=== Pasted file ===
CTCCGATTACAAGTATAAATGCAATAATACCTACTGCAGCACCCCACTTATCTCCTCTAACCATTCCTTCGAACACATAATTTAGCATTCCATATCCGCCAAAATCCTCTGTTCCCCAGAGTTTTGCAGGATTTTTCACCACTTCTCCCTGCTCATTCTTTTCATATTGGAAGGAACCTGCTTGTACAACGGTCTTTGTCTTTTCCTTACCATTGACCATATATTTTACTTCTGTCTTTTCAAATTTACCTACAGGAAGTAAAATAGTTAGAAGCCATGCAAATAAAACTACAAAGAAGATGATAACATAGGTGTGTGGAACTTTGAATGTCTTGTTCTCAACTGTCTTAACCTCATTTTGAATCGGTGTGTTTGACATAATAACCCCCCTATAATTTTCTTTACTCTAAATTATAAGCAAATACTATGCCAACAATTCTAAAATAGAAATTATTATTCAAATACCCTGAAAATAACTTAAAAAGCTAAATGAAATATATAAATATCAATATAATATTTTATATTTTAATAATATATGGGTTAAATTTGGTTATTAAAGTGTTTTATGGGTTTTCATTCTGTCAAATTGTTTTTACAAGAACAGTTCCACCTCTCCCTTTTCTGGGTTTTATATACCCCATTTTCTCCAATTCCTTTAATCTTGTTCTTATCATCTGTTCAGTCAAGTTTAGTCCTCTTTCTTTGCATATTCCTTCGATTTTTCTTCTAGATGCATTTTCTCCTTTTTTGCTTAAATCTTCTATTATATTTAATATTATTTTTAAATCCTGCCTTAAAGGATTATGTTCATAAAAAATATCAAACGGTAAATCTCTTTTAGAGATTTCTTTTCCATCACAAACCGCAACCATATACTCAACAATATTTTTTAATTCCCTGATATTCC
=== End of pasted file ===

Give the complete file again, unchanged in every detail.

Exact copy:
CTCCGATTACAAGTATAAATGCAATAATACCTACTGCAGCACCCCACTTATCTCCTCTAACCATTCCTTCGAACACATAATTTAGCATTCCATATCCGCCAAAATCCTCTGTTCCCCAGAGTTTTGCAGGATTTTTCACCACTTCTCCCTGCTCATTCTTTTCATATTGGAAGGAACCTGCTTGTACAACGGTCTTTGTCTTTTCCTTACCATTGACCATATATTTTACTTCTGTCTTTTCAAATTTACCTACAGGAAGTAAAATAGTTAGAAGCCATGCAAATAAAACTACAAAGAAGATGATAACATAGGTGTGTGGAACTTTGAATGTCTTGTTCTCAACTGTCTTAACCTCATTTTGAATCGGTGTGTTTGACATAATAACCCCCCTATAATTTTCTTTACTCTAAATTATAAGCAAATACTATGCCAACAATTCTAAAATAGAAATTATTATTCAAATACCCTGAAAATAACTTAAAAAGCTAAATGAAATATATAAATATCAATATAATATTTTATATTTTAATAATATATGGGTTAAATTTGGTTATTAAAGTGTTTTATGGGTTTTCATTCTGTCAAATTGTTTTTACAAGAACAGTTCCACCTCTCCCTTTTCTGGGTTTTATATACCCCATTTTCTCCAATTCCTTTAATCTTGTTCTTATCATCTGTTCAGTCAAGTTTAGTCCTCTTTCTTTGCATATTCCTTCGATTTTTCTTCTAGATGCATTTTCTCCTTTTTTGCTTAAATCTTCTATTATATTTAATATTATTTTTAAATCCTGCCTTAAAGGATTATGTTCATAAAAAATATCAAACGGTAAATCTCTTTTAGAGATTTCTTTTCCATCACAAACCGCAACCATATACTCAACAATATTTTTTAATTCCCTGATATTCC